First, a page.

Today is the Don’t Talk-A-Thon, a fundraising event in which participants vow an hour of silence in support of those who are forever silenced by ALS. In honor of this special event, I am sharing a very personal and painful story about the first time that ALS stole my voice. Remember, for me and countless others with ALS, our voices disappear permanently as a result of this awful disease.
The Sound and the Fury
Before ALS, I associated silence with prayer, reading, sleeping, being comfortable with friends. It was full of promise. Now, I know silence can be sheer terror. It falls like a knife from your hands to the kitchen floor, clattering around your bare feet. It paralyzes you with its chaotic power.
I knew it was coming. My voice is fading to nothing; that was established months ago. I hadn’t really imagined what it would feel like, though. I may have had a vague notion that permanent laryngitis awaited me, but I understand now that it’s so much more than that. I learned the truth when I spilled a glass of water by my computer (weak fingers). I couldn’t lift the computer out of the way (weak wrists). I imagined songs, stories, and photos being leeched out of the laptop into the puddle. Panicked, I called to my sister to come help me.
No sound came out. My tongue was heavy in my mouth. I felt like I had been slapped in the face, my breath stolen from my lungs. On the third try, I finally understood. This was my disease, a preview of what’s ahead. My horror rendered me motionless. My sister was in her room talking on the phone, but she might as well have been on another planet. I hit the alarm on my wheelchair, but Laura couldn’t hear me through her door. Malka raced to me, recognizing I needed help, but she couldn’t understand what was happening, and what could she have done anyway? I wanted to scream.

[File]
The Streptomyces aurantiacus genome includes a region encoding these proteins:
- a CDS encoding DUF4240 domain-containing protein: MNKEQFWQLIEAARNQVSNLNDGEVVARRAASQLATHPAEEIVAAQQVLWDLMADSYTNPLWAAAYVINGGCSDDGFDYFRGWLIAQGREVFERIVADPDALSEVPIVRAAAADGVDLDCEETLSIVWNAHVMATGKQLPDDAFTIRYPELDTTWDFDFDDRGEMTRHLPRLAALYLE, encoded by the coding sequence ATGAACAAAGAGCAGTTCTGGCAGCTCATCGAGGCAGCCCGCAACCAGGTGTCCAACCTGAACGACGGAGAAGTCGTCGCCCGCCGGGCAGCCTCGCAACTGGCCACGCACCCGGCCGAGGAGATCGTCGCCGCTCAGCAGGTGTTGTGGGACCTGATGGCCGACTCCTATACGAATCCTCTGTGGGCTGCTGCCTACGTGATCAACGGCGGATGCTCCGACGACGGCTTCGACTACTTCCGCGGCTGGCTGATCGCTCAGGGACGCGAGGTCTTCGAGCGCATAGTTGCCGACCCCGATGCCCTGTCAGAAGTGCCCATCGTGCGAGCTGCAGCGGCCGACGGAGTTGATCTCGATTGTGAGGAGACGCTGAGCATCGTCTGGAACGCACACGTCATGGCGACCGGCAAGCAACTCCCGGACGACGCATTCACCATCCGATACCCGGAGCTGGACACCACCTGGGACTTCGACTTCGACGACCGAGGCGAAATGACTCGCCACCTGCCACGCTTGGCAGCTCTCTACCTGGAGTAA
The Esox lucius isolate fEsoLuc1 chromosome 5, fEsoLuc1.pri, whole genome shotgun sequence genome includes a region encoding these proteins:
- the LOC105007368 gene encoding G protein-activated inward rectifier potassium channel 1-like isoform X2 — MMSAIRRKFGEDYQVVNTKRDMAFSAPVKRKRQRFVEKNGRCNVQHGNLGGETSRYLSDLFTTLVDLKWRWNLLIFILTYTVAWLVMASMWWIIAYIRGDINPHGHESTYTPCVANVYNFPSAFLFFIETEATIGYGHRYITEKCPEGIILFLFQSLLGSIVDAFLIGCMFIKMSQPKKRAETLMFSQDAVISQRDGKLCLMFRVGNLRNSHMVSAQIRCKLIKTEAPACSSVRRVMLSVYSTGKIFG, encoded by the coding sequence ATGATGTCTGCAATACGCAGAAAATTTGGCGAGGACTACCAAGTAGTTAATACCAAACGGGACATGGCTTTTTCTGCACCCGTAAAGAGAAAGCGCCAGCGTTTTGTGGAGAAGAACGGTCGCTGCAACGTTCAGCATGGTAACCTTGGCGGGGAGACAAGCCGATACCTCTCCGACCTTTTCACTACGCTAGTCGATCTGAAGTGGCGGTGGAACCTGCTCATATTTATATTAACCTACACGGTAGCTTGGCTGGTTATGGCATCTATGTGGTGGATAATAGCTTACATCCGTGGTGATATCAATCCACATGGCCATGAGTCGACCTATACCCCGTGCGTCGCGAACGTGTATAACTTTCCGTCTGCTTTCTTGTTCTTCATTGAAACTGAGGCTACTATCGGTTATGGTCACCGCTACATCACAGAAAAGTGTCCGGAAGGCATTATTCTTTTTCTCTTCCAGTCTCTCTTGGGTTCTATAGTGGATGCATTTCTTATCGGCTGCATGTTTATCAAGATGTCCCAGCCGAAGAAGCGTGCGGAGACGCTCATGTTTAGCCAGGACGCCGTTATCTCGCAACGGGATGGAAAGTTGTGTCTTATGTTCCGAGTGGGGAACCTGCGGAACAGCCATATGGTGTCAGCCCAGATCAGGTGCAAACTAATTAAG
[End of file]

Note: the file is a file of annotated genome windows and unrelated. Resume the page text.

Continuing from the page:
I broke into tears while Malka ran in frantic circles, panting hard in her desperation. A hot, fuzzy tingling sensation climbed the back of my neck, and all I knew was that I needed Evan. Despite my clumsy fingers, I managed to text him that I needed help. He was at work a few blocks away. He flew to me, his footsteps pounding down our hall faster than should have been possible. He crashed through the door and was by my side before I could blink away my tears, as if by moving quickly enough and wanting it badly enough, he could save me.
Evan held me and I sobbed for a while, calming down once I realized I was making a lot of noise with my crying. That was reassuring, but when I tried to speak, my enunciation was too messy to understand. My words sounded like a sad foreign language.
I resigned myself to the fact that I wouldn’t be speaking intelligibly until I recharged. A storm rolled in from the mountains, filling our valley with night dark clouds so it seemed far later than four in the afternoon. The lights in the living room became far too yellow and dim. My bird screamed then, and fluttered around his cage. I checked his food and water; there were plenty of both. His favorite nap area was clean. Laying back down, I felt awful that I couldn’t figure out what he needed. He chirped and squeaked, but it meant nothing to me.
I drifted off watching him flap around, never figuring out what he was trying to say. I remember thinking, though, just as I lost consciousness, that I had only narrowly escaped my own cage. My stomach rolled and I got dizzy imagining the door still open, waiting for me.